Former Defense Minister: Netanyahu should have resigned long ago

Former Defense Minister Ya'alon promises to unveil his party list as soon as Israel sets date for elections.

Hezki Baruch,

Moshe Ya'alon at a protest in Jerusalem
Moshe Ya'alon at a protest in Jerusalem
Hadas Parush/Flash90

Former Defense Minister Moshe Ya'alon on Saturday promised to run for prime minister and said he would unveil his party list when elections were closer.

Participating on Saturday in a Shabbatarbut (political and cultural forums that take place on the Sabbath) event in Ramat Hasharon, Ya'alon said, "I announced that I would run for prime minister, and I am currently building my political power. I'm traveling the country, and when we know when elections will be held, we'll reveal our list and our party, as well as, I hope and believe, our political connections."

"I think that with the right connections and approval for our central issues, and by placing national interests above everything else, we will receive enough votes from the public to form a coalition."

In March 2017, Ya'alon was removed from his position as Defense Minister by Netanyahu. He quit the Likud to form a new political party. Since then, he has slammed Netanyahu several times, emphasizing his opinion that Netanyahu is not fit to lead and that Ya'alon himself will create a party list and run for prime minister.

However, according to polls, Ya'alon's new party will not garner enough votes to pass the electoral threshhold needed to enter the Knesset. A recent poll showed Netanyahu's Likud as garnering 30 seats.

Speaking about the threats from Iran, Lebanon, and Syria, Ya'alon said, "The Iranians are trying to use the diplomatic agreements between US President Donald Trump and Russian President Vladimir Putin in order to approach our border in the Golan Heights and open a front with us.... The Iranians are willing to fight to the last Lebanese and the last Syrian in order to achieve their Shiite goals, just like Syrian President Bashar al-Assad's father, Hafez al-Assad, was willing to fight to the last Lebanese and was warned not to start a war with Israel in the Golan."

"It's good that Israel is drawing red lines, [but] we need to be careful about the declarations and threats we make, because they might be tested and not keeping to our red lines will harm Israel's power of deterrence. We need to be prepared, we need to plan, but we need to continue doing everything possible on a political level. I believe that the government's policy on the issue is the right one, but we need to stay on guard."

Regarding Israel's purchase of submarines from Germany, Ya'alon said, "If I hadn't put a stop to the purchase of submarines and naval vessels in February 2016, I would still be Defense Minister, and the issue would never have been investigated. The submarines and other vessels are a result of the worst corruption since Israel's founding."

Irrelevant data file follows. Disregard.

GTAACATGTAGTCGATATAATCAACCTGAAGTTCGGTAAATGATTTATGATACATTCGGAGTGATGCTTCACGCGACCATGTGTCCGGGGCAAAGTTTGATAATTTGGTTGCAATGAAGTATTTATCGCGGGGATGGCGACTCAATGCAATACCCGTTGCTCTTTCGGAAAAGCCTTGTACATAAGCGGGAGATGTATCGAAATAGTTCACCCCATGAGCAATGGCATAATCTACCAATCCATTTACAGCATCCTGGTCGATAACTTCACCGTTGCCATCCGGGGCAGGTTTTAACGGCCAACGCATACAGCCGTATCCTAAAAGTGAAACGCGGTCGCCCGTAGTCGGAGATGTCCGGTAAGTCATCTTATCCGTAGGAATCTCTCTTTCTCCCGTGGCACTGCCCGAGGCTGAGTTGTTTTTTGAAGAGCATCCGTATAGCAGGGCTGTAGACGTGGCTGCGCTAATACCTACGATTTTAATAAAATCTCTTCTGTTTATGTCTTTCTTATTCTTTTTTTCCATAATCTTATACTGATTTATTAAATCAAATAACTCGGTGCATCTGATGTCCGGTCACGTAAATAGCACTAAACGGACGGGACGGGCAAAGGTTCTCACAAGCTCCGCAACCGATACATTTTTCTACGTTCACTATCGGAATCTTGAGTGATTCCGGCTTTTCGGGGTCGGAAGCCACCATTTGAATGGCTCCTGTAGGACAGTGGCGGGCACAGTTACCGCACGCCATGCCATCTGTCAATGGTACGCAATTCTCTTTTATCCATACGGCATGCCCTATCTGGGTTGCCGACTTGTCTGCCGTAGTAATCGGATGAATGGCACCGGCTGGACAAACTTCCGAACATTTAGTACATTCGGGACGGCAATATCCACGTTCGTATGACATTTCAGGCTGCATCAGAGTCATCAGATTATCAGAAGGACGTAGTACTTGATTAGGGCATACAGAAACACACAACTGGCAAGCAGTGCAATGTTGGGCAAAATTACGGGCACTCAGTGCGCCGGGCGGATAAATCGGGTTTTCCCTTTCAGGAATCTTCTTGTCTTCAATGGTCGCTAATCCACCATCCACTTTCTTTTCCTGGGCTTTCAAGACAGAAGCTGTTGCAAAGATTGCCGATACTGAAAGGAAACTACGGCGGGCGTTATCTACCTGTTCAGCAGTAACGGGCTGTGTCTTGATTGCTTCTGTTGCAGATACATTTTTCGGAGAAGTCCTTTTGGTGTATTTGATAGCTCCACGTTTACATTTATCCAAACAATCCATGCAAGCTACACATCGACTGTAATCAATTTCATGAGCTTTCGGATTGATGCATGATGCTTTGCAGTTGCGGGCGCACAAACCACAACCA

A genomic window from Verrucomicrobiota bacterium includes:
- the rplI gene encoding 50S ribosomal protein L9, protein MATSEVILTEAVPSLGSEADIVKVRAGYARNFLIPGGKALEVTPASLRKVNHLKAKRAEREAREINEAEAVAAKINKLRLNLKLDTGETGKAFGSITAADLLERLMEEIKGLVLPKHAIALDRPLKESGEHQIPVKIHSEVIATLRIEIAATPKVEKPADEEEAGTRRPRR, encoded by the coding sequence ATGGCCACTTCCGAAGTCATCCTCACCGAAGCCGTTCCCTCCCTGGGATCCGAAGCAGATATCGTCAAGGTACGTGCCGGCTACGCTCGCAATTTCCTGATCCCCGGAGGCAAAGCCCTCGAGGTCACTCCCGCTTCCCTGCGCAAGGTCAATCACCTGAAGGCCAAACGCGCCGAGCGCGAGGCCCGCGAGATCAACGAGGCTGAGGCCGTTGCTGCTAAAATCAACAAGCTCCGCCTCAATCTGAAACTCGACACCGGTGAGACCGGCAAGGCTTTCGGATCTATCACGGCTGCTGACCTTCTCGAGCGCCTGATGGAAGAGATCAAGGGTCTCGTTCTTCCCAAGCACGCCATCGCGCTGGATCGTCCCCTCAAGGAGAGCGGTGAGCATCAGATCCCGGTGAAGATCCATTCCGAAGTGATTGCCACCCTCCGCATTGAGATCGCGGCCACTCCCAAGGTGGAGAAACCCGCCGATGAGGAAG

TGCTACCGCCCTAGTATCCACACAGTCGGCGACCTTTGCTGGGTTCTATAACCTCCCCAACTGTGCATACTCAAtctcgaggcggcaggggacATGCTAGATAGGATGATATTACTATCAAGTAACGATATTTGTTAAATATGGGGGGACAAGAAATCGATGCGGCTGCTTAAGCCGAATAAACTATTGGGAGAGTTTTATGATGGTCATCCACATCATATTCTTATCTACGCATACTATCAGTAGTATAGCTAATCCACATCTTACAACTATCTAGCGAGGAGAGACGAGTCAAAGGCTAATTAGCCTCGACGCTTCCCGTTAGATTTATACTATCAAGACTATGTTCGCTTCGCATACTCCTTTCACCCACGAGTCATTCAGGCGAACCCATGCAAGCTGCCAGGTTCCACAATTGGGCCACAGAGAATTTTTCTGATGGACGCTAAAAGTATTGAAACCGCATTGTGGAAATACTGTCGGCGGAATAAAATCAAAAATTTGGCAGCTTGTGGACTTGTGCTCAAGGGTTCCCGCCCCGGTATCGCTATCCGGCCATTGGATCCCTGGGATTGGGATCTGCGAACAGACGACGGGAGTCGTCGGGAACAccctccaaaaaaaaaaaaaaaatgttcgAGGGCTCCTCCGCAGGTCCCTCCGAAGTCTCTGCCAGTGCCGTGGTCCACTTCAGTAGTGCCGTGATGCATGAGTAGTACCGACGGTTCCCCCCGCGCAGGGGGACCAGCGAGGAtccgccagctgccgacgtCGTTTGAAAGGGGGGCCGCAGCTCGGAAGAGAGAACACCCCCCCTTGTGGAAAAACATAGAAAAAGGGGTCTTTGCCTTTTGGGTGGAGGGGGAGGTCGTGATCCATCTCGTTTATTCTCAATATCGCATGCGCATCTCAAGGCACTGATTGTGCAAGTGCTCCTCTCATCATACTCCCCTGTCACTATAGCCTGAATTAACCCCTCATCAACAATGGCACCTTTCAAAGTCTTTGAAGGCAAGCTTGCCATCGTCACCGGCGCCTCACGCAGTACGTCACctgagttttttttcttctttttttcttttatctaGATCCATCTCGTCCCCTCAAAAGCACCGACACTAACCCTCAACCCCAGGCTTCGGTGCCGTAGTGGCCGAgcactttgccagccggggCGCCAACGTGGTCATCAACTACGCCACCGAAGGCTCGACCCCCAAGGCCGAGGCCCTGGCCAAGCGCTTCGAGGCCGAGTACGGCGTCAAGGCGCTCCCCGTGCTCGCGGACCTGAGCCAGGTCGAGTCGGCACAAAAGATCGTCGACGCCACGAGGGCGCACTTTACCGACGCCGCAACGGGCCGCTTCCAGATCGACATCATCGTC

"I expect that we will soon get over it, it's come time to clear the air. Unfortunately, I have to say that politicians are destroying a lot of what's good in Israel. Unfortunately, I have to tell our Prime Minister, Binyamin Netanyahu, 'Go home and let others lead the country.' I expect that former ministers were called in to give their testimonies, as former Cabinet members, and no one asked for submarines or warships to fight submarines. The Prime Minister should have resigned a long time ago, if only due to public opinion. Why wait for an indictment?"

The submarine affair, known as Case 3000, began in November 2016 after allegations that David Shimron, Netanyahu's personal attorney and second cousin, convinced him to purchase the subs from ThyssenKrupp rather than through an international tender.

Police suspect a series of crimes was committed surrounding the purchase of three submarines from the German company ThyssenKrupp, including bribery, fraud, tax evasion and money laundering.

However, police have asserted that Netanyahu is not a suspect in the case.

"I don't participate in the protests held opposite the home of Attorney General Avichai Mandelblit, and I don't participate in the protests in Tel Aviv, which seem to be political," Ya'alon added.

"However, the first time a protest which suited me was held in Jerusalem, I was there, and I saw how hard the Prime Minister's Office worked to ensure people would not go. Public pressure worries Netanyahu, and it's obvious that he's just trying to survive politically, and that national interests do not interest him at all. If you have a hawkish position, and I'm not even talking about right or left, then you can't be straight or official? There is a leadership crisis here. Leadership is about what's right, not what's popular at the moment."